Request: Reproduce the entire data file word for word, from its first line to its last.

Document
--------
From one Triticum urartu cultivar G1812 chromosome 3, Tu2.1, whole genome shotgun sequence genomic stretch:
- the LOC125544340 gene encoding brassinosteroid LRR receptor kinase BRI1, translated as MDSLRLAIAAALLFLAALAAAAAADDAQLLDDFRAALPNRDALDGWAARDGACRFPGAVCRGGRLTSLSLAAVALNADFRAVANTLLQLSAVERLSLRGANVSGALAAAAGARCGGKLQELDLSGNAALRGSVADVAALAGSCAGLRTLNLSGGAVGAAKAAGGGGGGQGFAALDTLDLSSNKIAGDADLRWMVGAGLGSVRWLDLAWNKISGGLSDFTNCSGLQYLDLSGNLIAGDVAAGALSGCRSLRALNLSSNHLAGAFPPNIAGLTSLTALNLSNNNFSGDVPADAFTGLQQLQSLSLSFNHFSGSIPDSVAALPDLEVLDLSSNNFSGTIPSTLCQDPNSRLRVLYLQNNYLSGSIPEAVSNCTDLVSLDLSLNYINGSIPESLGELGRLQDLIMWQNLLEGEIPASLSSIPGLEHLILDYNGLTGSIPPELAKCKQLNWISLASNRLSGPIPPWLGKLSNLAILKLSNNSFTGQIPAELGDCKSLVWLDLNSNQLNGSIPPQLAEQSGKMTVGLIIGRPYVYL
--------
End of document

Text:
From one Triticum urartu cultivar G1812 chromosome 3, Tu2.1, whole genome shotgun sequence genomic stretch:
- the LOC125544340 gene encoding brassinosteroid LRR receptor kinase BRI1, translated as MDSLRLAIAAALLFLAALAAAAAADDAQLLDDFRAALPNRDALDGWAARDGACRFPGAVCRGGRLTSLSLAAVALNADFRAVANTLLQLSAVERLSLRGANVSGALAAAAGARCGGKLQELDLSGNAALRGSVADVAALAGSCAGLRTLNLSGGAVGAAKAAGGGGGGQGFAALDTLDLSSNKIAGDADLRWMVGAGLGSVRWLDLAWNKISGGLSDFTNCSGLQYLDLSGNLIAGDVAAGALSGCRSLRALNLSSNHLAGAFPPNIAGLTSLTALNLSNNNFSGDVPADAFTGLQQLQSLSLSFNHFSGSIPDSVAALPDLEVLDLSSNNFSGTIPSTLCQDPNSRLRVLYLQNNYLSGSIPEAVSNCTDLVSLDLSLNYINGSIPESLGELGRLQDLIMWQNLLEGEIPASLSSIPGLEHLILDYNGLTGSIPPELAKCKQLNWISLASNRLSGPIPPWLGKLSNLAILKLSNNSFTGQIPAELGDCKSLVWLDLNSNQLNGSIPPQLAEQSGKMTVGLIIGRPYVYL